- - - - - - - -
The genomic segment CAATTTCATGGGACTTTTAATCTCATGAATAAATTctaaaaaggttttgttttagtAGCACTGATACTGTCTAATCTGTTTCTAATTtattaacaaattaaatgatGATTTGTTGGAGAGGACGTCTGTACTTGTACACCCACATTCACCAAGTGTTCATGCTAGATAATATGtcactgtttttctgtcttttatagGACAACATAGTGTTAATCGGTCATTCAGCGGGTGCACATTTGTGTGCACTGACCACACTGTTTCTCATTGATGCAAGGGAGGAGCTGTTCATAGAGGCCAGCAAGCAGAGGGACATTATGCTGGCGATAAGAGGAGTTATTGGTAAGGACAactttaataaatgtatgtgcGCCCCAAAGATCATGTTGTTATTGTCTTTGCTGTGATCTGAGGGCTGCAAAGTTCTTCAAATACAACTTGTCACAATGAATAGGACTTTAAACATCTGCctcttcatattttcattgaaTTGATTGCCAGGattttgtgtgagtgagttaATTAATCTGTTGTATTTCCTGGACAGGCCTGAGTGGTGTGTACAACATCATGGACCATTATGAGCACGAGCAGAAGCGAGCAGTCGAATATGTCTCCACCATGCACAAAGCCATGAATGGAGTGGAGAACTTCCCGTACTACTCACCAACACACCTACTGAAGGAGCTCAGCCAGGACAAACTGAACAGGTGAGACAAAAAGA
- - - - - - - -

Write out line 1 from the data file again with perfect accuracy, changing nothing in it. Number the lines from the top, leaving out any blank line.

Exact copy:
The genomic segment CAATTTCATGGGACTTTTAATCTCATGAATAAATTctaaaaaggttttgttttagtAGCACTGATACTGTCTAATCTGTTTCTAATTtattaacaaattaaatgatGATTTGTTGGAGAGGACGTCTGTACTTGTACACCCACATTCACCAAGTGTTCATGCTAGATAATATGtcactgtttttctgtcttttatagGACAACATAGTGTTAATCGGTCATTCAGCGGGTGCACATTTGTGTGCACTGACCACACTGTTTCTCATTGATGCAAGGGAGGAGCTGTTCATAGAGGCCAGCAAGCAGAGGGACATTATGCTGGCGATAAGAGGAGTTATTGGTAAGGACAactttaataaatgtatgtgcGCCCCAAAGATCATGTTGTTATTGTCTTTGCTGTGATCTGAGGGCTGCAAAGTTCTTCAAATACAACTTGTCACAATGAATAGGACTTTAAACATCTGCctcttcatattttcattgaaTTGATTGCCAGGattttgtgtgagtgagttaATTAATCTGTTGTATTTCCTGGACAGGCCTGAGTGGTGTGTACAACATCATGGACCATTATGAGCACGAGCAGAAGCGAGCAGTCGAATATGTCTCCACCATGCACAAAGCCATGAATGGAGTGGAGAACTTCCCGTACTACTCACCAACACACCTACTGAAGGAGCTCAGCCAGGACAAACTGAACAGGTGAGACAAAAAGA